Jules Slutsky is a Brooklyn based photographer. Her work employs analog cameras, working between large format and 35mm. Jules’ artwork explores elements inherent in the formation of identity and the ephemeral nature of collective memory. It touches upon the myths in our daily existence and the mundane ceremonies we participate in to upkeep those narratives. Her isolated moments in space and time are deeply personal and at once universally felt. Jules currently works as a freelance photographer. She attended university at SUNY Purchase where she received her BFA in photography.
So You Speak Russian?
So You Speak Russian? explores the search for home and identity through the eyes of a female immigrant. Photographed over the course of five years, displacement, isolation are emphasized through solitary portraits of family members and acquaintances who’s names have become forgotten. Setting place between the home environments of New York City, New Jersey and Ukraine. This work searches through sun damaged wall papers and broken floors of once hospitable rooms in which the artist was raised. Meticulous still-lifes of family members are arranged as one decorates an altar. The title is a nod toward the country’s political and cultural desecration, still reeling from the effects of Soviet-era rule; deepening the question of a person’s – and in turn a country’s – identity. Whether an allegory of a present condition or an attempt to re-frame the past, the work addresses our basic human need of belonging and ties to our land, which is at once a deeply personal journey and a universal struggle.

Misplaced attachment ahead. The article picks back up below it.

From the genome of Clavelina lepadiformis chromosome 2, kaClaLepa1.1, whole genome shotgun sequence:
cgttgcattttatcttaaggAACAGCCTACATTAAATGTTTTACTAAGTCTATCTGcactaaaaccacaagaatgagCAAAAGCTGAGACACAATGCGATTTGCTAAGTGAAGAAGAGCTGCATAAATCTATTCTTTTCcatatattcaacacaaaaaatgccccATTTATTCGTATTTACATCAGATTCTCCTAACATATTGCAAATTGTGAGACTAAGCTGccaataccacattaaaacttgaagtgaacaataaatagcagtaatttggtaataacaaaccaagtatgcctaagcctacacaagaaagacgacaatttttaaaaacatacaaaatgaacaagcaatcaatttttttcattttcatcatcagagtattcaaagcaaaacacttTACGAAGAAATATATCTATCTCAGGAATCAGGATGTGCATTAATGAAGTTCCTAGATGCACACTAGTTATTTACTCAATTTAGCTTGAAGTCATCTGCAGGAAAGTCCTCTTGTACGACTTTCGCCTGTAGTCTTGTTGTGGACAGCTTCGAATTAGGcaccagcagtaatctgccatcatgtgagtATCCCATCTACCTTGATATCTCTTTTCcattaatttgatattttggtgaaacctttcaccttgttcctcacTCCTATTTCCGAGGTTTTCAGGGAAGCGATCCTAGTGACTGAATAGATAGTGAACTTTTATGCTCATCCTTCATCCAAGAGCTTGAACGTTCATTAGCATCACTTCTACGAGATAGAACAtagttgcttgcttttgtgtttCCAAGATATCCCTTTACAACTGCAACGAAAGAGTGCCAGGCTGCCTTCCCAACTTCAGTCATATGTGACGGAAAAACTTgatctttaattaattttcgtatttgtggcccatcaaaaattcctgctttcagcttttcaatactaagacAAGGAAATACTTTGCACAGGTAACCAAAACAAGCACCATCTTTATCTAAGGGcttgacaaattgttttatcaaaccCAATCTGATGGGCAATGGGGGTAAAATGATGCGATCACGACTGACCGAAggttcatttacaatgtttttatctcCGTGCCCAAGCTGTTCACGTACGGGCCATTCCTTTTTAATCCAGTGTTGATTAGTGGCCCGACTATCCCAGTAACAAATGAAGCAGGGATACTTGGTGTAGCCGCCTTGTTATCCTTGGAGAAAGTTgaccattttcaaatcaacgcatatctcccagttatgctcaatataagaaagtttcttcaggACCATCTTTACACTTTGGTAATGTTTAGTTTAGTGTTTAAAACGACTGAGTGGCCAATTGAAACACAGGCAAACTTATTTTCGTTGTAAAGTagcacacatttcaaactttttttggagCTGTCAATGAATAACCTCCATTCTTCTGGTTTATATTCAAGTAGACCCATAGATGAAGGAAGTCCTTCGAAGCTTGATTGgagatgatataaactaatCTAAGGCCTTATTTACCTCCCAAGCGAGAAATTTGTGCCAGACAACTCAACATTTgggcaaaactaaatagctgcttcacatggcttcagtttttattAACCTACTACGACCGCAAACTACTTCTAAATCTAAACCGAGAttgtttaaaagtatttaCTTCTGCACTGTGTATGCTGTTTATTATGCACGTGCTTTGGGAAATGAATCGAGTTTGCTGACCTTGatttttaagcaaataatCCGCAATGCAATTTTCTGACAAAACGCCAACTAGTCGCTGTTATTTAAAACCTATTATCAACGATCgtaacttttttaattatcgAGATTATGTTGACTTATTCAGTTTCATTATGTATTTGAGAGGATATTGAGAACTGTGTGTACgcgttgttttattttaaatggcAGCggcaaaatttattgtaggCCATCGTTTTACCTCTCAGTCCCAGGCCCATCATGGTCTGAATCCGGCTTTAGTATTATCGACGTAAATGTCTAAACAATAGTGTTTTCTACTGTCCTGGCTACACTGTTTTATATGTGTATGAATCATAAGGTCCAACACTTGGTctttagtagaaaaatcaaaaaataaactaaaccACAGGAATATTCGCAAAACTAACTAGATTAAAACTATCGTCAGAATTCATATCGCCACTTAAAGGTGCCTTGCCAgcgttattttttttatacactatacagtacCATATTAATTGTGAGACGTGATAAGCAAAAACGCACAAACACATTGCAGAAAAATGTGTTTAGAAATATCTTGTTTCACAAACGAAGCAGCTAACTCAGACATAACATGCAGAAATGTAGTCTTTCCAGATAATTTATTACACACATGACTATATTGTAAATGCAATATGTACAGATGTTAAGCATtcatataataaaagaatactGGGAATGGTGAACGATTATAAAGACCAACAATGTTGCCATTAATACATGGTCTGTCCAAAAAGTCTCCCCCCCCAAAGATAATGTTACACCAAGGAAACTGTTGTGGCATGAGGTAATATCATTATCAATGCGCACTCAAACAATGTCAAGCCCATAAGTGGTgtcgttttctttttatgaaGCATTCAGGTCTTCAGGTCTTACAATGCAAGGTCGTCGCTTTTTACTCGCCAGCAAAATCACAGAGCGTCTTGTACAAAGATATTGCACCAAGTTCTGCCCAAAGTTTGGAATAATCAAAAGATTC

To view more of Jules Slutsky’s work please visit her website.